Ryuko Kubota is Professor in the Department of Language and Literacy Education in the Faculty of Education at the University of British Columbia, Canada. She is a teacher educator in second/foreign languages and a specialist in Japanese as a foreign language. She has previously taught at the University of North Carolina at Chapel Hill and elsewhere in North America and in Japan. Her research draws on critical applied linguistics, critical multiculturalism, critical race theory, and critical pedagogy. She is a co-editor of Race, culture, and identities in second language: Exploring critically engaged practice (Routledge 2009) and Demystifying career paths after graduate school: A guide for second language professionals in higher education (Information Age Publishing 2012). She has also published articles in academic journals, such as Journal of Second Language Writing, Canadian Modern Language Review, Critical Inquiry in Language Studies, International Journal of Bilingualism and Bilingual Education, Journal of Multilingual and Multicultural Development, L2 Journal, Linguistics and Education, Modern Language Journal, TESOL Quarterly, Written Communication, and World Englishes. She has been actively involved in the American Association for Applied Linguistics, International Society for Language Studies, and Teachers of English to Speakers of Other Languages.
Neoliberal Ideology of English and Language Choices in Transnational Workplaces in Asia
Ryuko Kubota, University of British Columbia
This presentation challenges the neoliberal language ideology related to global English by examining language choices among Japanese transnational workers in Asia. It also addresses contradictions related to the workers’ views, neoliberal language education policies, the multi/plural turn in applied linguistics, and global capitalism.
In many countries, English language teaching is promoted in schools and universities based on two assumptions: English is the most useful international language and English skills bring individual and national economic benefits. Constituting a language ideology, these assumptions drive many governments to implement monoglossic language education policies, such as offering English-medium/only instruction, hiring native speakers of English, and using standardised tests. This ideology is closely linked to a neoliberal promotion of human capital. In Japan, the business sector has indeed lobbied for enhancing English language teaching. This neoliberal language ideology can be scrutinised by investigating business communication in non-English-dominant countries.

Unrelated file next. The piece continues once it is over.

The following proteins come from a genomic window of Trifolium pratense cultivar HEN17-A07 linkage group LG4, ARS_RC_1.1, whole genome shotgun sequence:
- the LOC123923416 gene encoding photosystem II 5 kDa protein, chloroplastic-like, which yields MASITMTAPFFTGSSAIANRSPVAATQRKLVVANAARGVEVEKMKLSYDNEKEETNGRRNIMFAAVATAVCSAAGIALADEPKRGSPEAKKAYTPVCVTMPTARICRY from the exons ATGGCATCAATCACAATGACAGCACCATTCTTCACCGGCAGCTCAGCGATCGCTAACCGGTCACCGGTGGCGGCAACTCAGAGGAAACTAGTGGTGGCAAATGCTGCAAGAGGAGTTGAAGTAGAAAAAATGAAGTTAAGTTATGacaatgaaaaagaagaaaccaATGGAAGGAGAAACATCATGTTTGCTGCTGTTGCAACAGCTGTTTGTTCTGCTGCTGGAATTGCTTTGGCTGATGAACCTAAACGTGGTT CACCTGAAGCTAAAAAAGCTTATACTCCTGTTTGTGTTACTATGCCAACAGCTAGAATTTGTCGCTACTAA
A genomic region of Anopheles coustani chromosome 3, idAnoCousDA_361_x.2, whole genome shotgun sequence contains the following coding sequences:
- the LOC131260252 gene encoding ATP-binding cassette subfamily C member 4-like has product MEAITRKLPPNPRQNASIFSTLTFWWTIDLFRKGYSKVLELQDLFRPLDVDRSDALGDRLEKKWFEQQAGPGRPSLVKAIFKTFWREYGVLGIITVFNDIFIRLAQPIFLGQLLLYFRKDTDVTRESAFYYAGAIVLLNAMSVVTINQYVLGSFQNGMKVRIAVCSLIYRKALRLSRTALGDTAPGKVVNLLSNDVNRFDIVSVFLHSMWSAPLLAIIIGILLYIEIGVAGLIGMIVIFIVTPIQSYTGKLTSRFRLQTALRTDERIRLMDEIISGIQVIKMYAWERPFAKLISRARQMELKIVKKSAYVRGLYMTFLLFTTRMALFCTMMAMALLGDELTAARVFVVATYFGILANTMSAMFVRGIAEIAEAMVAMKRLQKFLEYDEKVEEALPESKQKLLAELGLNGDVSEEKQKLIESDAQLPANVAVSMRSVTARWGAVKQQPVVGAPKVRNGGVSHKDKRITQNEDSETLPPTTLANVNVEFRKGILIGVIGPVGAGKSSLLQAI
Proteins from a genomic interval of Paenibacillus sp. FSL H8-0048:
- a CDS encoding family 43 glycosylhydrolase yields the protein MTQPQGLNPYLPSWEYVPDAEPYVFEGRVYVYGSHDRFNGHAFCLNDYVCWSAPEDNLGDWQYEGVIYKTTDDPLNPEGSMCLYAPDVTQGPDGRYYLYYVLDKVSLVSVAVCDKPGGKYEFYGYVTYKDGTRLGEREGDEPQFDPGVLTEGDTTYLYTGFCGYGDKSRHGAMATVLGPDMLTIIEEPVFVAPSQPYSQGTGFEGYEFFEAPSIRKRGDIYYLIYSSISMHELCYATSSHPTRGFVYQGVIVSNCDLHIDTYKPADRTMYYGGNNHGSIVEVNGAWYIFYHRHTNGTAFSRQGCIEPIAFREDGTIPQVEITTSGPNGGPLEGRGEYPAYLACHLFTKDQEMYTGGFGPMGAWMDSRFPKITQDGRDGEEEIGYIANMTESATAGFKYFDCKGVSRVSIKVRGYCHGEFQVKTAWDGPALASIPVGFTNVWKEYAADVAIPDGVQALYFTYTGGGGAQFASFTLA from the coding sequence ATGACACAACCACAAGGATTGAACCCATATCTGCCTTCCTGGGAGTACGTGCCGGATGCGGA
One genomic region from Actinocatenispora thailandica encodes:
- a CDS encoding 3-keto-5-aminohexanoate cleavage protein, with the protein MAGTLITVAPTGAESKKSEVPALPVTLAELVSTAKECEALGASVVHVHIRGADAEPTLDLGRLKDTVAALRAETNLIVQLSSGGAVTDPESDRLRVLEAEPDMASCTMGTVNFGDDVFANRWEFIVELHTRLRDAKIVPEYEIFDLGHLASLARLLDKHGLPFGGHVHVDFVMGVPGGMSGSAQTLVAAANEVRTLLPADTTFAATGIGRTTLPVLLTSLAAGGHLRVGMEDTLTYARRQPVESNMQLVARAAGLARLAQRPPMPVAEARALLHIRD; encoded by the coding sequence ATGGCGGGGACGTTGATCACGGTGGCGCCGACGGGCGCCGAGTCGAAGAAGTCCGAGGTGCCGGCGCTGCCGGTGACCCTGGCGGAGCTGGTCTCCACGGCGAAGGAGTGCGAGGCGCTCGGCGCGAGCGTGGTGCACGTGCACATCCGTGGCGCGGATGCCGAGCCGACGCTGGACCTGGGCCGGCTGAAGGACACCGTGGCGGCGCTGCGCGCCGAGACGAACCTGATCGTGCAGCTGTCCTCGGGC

Through qualitative interviews with Japanese company employees who have worked in China, Korea, and Thailand, this exploratory study investigated what languages they used in workplaces and what factors they regarded as important in transnational communication. As this presentation will show, the language choices and entrepreneurial dispositions counter the ideology of English as a universal language. Yet, the differences in the three countries indicate that colonial relations of power need to be taken into account in understanding language choices. The results also contradict neoliberal English language education policies lobbied by the corporate sector. Although the interviewees’ accounts seem to correspond to the current scholarly emphasis on multiple, hybrid, and translingual practices, they also raise questions about whether the multi/plural turn in applied linguistics might actually resonate with neoliberalism. Although the interviewees’ accounts challenge the language ideology, their affiliation is firmly embedded in capitalism. Ultimately, both workers’ entrepreneurial dispositions and monoglossic language education policies are entangled in capitalist interests.